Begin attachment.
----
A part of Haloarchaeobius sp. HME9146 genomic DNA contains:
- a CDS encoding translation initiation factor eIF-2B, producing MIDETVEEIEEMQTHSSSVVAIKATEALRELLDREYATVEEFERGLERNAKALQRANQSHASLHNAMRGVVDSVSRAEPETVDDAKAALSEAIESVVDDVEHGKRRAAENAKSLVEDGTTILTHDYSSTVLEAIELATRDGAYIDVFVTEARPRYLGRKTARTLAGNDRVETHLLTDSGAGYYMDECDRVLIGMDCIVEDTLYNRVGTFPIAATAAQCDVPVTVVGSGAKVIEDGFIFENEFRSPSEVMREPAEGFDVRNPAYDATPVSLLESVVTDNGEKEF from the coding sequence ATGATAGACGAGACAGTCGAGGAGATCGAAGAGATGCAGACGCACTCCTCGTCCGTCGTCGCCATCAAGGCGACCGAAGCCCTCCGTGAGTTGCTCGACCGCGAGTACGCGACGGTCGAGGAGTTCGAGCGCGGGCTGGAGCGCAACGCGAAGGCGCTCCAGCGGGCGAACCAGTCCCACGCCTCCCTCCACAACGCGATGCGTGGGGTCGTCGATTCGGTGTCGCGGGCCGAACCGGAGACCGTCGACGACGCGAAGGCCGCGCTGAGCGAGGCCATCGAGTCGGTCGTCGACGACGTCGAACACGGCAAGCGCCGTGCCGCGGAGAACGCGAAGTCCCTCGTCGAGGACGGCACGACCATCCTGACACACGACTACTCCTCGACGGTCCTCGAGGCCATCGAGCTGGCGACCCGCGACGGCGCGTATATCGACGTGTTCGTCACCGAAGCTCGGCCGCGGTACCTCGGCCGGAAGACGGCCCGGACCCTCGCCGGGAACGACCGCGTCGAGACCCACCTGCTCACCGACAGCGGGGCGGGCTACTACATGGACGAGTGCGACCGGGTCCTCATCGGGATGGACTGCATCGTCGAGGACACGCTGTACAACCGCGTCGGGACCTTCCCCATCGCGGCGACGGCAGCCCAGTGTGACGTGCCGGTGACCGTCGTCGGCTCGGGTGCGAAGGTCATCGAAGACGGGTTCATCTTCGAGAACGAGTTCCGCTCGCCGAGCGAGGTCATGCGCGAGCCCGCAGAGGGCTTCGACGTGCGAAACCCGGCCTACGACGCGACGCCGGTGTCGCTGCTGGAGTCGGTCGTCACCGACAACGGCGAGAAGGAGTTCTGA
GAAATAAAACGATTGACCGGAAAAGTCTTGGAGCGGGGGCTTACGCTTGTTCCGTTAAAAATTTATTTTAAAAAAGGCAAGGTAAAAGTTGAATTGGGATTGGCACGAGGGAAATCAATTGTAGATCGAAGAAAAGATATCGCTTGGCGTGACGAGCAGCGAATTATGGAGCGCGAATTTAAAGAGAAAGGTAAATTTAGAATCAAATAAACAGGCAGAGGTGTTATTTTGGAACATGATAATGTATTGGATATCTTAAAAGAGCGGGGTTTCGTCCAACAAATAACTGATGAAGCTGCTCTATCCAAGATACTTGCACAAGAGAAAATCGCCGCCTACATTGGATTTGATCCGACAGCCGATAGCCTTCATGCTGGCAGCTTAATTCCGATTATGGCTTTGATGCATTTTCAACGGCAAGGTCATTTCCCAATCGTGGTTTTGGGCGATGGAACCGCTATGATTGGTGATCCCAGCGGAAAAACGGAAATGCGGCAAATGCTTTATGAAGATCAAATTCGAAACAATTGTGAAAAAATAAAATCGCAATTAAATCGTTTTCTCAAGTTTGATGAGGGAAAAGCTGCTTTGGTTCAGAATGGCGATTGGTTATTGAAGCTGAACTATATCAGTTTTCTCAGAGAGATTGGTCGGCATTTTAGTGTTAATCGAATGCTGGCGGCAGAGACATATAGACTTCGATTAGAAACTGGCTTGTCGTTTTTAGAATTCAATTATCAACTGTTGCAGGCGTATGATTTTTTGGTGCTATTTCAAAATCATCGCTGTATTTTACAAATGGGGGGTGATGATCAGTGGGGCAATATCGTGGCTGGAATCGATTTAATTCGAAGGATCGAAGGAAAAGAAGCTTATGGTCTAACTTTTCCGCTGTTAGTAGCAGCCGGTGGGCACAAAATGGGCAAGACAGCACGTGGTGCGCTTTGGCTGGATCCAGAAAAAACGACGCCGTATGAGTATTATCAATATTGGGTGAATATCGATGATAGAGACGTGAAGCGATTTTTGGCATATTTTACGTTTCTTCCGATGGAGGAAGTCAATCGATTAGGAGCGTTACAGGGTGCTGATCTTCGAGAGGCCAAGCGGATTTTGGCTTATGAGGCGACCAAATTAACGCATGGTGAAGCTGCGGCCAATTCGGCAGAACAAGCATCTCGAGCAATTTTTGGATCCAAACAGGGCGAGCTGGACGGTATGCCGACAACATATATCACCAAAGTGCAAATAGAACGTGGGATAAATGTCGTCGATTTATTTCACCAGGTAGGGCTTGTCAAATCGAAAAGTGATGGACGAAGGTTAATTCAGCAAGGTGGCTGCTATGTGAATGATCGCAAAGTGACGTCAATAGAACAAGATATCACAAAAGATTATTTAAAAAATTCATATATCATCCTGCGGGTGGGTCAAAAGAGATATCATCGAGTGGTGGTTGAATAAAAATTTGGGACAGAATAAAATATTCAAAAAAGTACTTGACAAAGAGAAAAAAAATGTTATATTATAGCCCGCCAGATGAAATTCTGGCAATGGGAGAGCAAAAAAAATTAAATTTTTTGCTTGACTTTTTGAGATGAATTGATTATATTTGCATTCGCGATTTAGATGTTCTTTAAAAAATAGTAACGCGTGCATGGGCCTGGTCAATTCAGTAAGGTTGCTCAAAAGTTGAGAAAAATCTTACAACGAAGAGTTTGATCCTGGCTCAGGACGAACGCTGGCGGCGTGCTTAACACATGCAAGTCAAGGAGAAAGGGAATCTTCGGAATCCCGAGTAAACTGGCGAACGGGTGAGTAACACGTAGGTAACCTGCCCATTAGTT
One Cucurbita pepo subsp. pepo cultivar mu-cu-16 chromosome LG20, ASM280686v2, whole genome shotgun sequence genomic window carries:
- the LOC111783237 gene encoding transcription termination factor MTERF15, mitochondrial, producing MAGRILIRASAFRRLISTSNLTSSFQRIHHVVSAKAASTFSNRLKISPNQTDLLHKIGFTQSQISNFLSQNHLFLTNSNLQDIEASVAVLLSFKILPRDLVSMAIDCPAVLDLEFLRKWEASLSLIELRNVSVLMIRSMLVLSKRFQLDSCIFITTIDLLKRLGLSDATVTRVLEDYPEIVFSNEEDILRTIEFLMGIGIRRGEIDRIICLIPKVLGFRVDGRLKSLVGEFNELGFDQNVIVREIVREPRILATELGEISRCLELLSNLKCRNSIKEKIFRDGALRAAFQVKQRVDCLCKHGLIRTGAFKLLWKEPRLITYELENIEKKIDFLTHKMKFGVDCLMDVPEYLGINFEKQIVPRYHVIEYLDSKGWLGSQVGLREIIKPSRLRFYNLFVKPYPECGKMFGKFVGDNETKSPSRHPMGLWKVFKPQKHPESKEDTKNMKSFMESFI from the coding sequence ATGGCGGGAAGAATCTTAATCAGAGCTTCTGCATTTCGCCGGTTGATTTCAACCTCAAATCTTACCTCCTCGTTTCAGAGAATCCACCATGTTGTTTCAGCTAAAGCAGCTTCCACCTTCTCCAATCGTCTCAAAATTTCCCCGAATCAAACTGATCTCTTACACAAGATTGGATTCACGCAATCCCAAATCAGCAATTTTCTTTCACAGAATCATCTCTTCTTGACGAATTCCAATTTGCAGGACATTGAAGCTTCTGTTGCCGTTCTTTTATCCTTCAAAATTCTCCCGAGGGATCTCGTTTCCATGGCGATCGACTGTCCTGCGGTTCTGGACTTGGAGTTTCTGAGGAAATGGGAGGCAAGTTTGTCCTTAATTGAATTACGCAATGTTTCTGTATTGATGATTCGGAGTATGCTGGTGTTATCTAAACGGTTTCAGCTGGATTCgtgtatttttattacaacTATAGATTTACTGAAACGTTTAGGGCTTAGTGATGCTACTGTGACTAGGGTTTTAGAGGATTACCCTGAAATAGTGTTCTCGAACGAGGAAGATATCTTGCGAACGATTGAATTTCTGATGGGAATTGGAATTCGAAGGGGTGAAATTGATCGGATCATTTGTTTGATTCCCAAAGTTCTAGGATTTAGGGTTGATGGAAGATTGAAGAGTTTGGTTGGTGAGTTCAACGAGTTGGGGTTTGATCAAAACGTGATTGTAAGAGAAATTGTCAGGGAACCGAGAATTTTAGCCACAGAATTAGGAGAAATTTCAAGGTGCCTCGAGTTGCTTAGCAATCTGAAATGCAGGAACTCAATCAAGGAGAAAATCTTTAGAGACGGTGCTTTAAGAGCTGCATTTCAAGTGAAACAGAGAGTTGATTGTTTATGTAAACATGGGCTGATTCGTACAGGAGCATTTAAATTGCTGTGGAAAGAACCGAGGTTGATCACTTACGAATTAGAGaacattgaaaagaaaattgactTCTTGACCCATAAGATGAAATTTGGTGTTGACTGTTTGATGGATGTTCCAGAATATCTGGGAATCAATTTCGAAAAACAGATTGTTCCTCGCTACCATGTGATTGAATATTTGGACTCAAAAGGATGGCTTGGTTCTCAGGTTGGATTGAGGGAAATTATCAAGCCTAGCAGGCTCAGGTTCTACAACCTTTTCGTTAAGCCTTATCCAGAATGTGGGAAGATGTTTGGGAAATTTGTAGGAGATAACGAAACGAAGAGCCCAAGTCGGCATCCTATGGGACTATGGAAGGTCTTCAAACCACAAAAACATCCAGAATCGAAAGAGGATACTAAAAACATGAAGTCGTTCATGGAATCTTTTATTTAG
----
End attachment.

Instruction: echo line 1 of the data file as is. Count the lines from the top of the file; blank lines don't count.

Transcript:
A part of Haloarchaeobius sp. HME9146 genomic DNA contains: